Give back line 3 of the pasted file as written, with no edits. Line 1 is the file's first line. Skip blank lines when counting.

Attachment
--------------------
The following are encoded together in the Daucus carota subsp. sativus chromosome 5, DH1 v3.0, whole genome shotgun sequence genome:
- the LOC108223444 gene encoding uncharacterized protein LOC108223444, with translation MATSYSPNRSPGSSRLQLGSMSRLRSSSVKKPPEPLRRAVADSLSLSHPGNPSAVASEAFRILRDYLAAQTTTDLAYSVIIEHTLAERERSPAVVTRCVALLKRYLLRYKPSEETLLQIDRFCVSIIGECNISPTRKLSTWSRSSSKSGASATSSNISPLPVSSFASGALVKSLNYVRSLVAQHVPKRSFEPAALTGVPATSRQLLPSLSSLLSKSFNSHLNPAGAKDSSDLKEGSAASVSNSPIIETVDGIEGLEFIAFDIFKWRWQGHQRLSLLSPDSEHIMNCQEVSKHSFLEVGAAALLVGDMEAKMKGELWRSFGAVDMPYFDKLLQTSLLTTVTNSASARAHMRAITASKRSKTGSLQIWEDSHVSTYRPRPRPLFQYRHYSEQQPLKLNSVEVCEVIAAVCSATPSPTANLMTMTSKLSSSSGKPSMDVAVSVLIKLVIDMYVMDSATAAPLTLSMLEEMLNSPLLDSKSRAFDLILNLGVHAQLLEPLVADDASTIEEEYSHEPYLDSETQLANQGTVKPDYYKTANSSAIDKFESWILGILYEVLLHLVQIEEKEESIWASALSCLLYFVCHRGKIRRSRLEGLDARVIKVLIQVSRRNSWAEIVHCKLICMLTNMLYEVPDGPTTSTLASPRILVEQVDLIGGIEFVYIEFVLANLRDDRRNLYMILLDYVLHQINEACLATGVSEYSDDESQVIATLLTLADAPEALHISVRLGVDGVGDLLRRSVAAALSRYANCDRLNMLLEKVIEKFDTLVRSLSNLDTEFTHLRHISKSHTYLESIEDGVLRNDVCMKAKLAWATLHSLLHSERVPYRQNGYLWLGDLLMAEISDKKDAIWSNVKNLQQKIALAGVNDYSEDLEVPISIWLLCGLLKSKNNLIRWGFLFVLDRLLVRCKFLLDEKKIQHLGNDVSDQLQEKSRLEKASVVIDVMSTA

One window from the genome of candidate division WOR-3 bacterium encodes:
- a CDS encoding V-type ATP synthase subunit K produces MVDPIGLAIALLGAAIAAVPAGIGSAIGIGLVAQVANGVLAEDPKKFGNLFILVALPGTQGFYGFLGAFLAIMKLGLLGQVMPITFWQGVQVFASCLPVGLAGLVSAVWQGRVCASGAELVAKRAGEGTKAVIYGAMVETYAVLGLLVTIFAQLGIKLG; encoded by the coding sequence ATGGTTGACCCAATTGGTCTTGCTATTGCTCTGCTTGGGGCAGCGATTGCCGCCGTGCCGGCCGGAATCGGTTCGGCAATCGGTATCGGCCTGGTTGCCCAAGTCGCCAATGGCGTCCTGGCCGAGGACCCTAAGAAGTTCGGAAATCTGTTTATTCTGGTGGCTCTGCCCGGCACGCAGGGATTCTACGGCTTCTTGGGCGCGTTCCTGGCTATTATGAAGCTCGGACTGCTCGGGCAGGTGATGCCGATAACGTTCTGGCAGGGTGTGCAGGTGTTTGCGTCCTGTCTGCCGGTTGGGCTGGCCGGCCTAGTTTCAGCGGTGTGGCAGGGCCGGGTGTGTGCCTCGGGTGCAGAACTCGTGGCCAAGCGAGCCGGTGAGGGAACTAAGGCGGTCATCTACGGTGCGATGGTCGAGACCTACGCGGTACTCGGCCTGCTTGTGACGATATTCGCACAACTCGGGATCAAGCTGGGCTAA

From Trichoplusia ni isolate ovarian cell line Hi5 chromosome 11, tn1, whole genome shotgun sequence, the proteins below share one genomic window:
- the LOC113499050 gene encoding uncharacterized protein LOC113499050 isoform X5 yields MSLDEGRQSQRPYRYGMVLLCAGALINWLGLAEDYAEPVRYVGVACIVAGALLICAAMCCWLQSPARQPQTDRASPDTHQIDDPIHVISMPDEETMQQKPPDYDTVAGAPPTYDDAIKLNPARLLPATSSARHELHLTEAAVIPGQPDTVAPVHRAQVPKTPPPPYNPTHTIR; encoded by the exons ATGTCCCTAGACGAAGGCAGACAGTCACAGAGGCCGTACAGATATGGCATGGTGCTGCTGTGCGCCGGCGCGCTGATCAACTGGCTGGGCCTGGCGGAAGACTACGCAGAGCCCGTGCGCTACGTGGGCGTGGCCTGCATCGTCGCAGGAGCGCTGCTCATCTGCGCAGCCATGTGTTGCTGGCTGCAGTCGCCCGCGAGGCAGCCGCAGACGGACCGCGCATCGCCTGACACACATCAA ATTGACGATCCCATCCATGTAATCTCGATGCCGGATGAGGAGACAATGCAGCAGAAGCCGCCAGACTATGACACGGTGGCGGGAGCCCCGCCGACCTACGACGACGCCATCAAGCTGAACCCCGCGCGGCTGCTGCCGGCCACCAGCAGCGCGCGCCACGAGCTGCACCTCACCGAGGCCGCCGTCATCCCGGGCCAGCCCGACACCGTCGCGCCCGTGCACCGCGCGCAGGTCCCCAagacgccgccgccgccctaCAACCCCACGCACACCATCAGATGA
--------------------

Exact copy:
One window from the genome of candidate division WOR-3 bacterium encodes: